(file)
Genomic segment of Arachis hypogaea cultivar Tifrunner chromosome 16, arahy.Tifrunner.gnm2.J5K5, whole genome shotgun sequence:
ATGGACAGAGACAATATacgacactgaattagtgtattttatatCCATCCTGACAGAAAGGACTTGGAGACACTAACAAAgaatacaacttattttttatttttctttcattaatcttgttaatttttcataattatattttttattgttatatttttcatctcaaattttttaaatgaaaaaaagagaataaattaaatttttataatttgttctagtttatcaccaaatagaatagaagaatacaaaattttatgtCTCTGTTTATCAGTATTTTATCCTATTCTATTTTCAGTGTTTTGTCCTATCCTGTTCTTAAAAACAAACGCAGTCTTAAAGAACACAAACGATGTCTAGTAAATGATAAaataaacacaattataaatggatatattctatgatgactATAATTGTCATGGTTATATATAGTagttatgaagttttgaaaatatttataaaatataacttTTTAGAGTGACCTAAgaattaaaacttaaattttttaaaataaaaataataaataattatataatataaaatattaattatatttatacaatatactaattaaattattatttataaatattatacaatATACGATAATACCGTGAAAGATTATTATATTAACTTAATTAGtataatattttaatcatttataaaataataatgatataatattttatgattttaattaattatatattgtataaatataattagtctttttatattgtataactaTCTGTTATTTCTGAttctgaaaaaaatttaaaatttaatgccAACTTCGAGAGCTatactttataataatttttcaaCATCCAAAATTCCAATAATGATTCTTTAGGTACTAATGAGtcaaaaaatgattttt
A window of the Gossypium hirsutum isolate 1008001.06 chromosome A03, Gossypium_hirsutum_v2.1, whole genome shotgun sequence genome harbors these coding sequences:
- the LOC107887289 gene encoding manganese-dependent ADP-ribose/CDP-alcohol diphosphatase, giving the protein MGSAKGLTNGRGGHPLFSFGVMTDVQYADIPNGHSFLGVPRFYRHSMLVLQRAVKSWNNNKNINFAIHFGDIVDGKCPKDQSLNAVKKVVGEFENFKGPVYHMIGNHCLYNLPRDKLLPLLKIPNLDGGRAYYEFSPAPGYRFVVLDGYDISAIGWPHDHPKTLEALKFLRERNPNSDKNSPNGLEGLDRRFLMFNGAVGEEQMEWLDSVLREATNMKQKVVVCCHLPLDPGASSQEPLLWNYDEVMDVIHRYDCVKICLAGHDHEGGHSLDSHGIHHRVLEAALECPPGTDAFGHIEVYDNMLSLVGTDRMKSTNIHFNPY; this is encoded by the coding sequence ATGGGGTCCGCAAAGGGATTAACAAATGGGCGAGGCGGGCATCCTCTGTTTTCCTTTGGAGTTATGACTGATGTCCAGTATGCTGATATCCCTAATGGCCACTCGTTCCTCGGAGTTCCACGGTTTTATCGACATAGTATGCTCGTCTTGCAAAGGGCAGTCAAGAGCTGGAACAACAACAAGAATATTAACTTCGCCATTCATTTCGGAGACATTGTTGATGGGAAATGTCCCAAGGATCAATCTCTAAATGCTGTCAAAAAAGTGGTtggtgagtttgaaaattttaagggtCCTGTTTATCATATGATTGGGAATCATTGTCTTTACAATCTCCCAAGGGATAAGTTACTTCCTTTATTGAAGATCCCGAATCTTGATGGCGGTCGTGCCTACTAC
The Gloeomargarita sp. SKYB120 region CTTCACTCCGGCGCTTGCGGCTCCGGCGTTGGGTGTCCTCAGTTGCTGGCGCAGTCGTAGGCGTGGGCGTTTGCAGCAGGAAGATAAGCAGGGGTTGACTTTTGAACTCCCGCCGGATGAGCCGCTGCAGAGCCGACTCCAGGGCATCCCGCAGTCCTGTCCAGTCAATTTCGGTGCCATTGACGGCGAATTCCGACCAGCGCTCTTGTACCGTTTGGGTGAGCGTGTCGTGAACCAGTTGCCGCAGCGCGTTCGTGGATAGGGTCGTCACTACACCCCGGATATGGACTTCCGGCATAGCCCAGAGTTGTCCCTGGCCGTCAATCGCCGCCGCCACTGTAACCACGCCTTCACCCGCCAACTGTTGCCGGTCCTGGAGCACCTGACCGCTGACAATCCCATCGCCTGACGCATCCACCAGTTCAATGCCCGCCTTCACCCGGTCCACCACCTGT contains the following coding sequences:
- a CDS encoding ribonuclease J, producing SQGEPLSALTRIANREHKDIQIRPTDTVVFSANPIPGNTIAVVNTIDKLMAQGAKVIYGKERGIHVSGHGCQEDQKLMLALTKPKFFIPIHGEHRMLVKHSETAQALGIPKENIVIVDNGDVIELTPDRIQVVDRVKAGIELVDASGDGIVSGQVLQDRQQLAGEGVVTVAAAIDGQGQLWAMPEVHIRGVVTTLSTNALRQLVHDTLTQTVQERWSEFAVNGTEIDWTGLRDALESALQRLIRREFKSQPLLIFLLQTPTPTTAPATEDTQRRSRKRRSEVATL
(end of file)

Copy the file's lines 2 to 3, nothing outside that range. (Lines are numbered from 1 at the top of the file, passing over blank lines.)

ATGGACAGAGACAATATacgacactgaattagtgtattttatatCCATCCTGACAGAAAGGACTTGGAGACACTAACAAAgaatacaacttattttttatttttctttcattaatcttgttaatttttcataattatattttttattgttatatttttcatctcaaattttttaaatgaaaaaaagagaataaattaaatttttataatttgttctagtttatcaccaaatagaatagaagaatacaaaattttatgtCTCTGTTTATCAGTATTTTATCCTATTCTATTTTCAGTGTTTTGTCCTATCCTGTTCTTAAAAACAAACGCAGTCTTAAAGAACACAAACGATGTCTAGTAAATGATAAaataaacacaattataaatggatatattctatgatgactATAATTGTCATGGTTATATATAGTagttatgaagttttgaaaatatttataaaatataacttTTTAGAGTGACCTAAgaattaaaacttaaattttttaaaataaaaataataaataattatataatataaaatattaattatatttatacaatatactaattaaattattatttataaatattatacaatATACGATAATACCGTGAAAGATTATTATATTAACTTAATTAGtataatattttaatcatttataaaataataatgatataatattttatgattttaattaattatatattgtataaatataattagtctttttatattgtataactaTCTGTTATTTCTGAttctgaaaaaaatttaaaatttaatgccAACTTCGAGAGCTatactttataataatttttcaaCATCCAAAATTCCAATAATGATTCTTTAGGTACTAATGAGtcaaaaaatgattttt
A window of the Gossypium hirsutum isolate 1008001.06 chromosome A03, Gossypium_hirsutum_v2.1, whole genome shotgun sequence genome harbors these coding sequences: